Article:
The nature of the market means that developers are extremely unlikely to target multiple platforms from the outset, choosing instead to release on the dominant platforms before porting to less popular platforms if the demand proves itself. Right now, that means that the bulk of games hit iOS first, and many of them actually stay there, never being ported out to Android.
The growing success of Android will probably change that - but without pulling out the world's biggest money-hat, it was hard to see how Microsoft was going to populate WP7's software line-up with anything rivalling those of its rivals.
Nokia, in this case, isn't quite the world's biggest rabbit - in fact, it's something of a skinny and troubled-looking bunny - but it used to be the world's biggest a few years ago, and that has to count for something.
The company, crucially, has exactly what Microsoft lacks - enormous experience and resources in the field of designing mobile hardware. Adopting an external company's OS is the right thing for the Finnish firm to do, because it's almost beyond question that what has held it back shockingly badly in recent years is the abysmal nature of its user interface - the software, not the hardware, of its phones.
Now Nokia has a solid OS, and Microsoft has a partner with solid device experience. The ideal-world scenario for both companies would be that their combined abilities corner a large enough chunk of the market to attract developers to the platform - levelling the playing field with iOS and Android, and at least allowing them to compete on old-fashioned factors like device attractiveness and functionality, rather than simply being dismissed for having no software worth running.
There are, of course, flies in the ointment. The first is that Nokia's devices won't turn up until 2012, and until then, Windows Phone 7 is going to have to keep trundling along with device support that, bluntly, isn't enough to make it into a serious contender in a market with two such serious rivals.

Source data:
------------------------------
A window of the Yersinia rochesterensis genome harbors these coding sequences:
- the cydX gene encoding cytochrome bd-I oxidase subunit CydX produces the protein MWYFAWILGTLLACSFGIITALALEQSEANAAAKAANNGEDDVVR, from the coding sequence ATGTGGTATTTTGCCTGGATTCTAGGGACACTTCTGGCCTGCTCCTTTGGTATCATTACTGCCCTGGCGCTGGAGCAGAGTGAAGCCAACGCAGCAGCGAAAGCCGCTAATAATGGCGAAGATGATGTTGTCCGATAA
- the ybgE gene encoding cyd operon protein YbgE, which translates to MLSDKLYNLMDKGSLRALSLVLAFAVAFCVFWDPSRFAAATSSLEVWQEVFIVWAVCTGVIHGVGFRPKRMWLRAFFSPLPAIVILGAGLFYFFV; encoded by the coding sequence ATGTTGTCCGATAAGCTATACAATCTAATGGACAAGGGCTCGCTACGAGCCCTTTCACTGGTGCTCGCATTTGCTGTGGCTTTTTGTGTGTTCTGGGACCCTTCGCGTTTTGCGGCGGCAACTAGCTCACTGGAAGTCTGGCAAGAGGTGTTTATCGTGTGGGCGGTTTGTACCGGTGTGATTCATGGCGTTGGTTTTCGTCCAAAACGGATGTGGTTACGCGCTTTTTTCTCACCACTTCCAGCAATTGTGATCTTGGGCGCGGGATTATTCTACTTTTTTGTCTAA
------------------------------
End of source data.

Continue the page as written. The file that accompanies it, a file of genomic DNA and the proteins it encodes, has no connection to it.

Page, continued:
As such, there is a risk that the arrival of Nokia's devices will not be a triumphant new wave of WP7 support, but rather an attempt to resuscitate a platform that's failing in the market - a much harder job, at least from a perception point of view.
The other rather major problems are, of course, the rivals on the playing field. Neither Apple nor Google, nor Sony, are going to stay still for the next year. Mobile platform development is extremely rapid - with the Xperia Play almost out the door, we can probably expect to see several more PlayStation Suite devices on the market by 2012, while Apple will obviously update the iPhone and its other iOS devices throughout the course of this year.
More importantly, other factors are already changing the playing field that Nokia and Microsoft hope to kick their ball onto in 2012. Where Android still feels like a plucky challenger to iOS at present, within the year it'll be a much more mature platform. Where smartphones rule the mobile space for now, the uptick in sales of tablet devices running smartphone operating systems seems to be an inexorable trend.
Moreover, we're seeing definite shifts in how gaming works on these devices - the rapid development of a "high end" space accommodating more hardcore titles like Infinity Blade and Dead Space (which require technology and tools to be in place), the movement towards freemium or ad-revenue business models (which need to be supported by the underlying platform), even the emergence of platform-defining titles with high public recognition, such as Angry Birds.
It's a tough marketplace and not one which is getting easier - and before now, few would have bet on Nokia doing anything other than sliding to the bottom of the pile. Microsoft, however, has taken on plenty of big challenges in the past, not least of them being Sony's stranglehold on the console market.
The stakes in this game are huge - and before picking sides, game publishers and developers would do well to consider whether having any one clear victor would truly be the best outcome for them or for the market.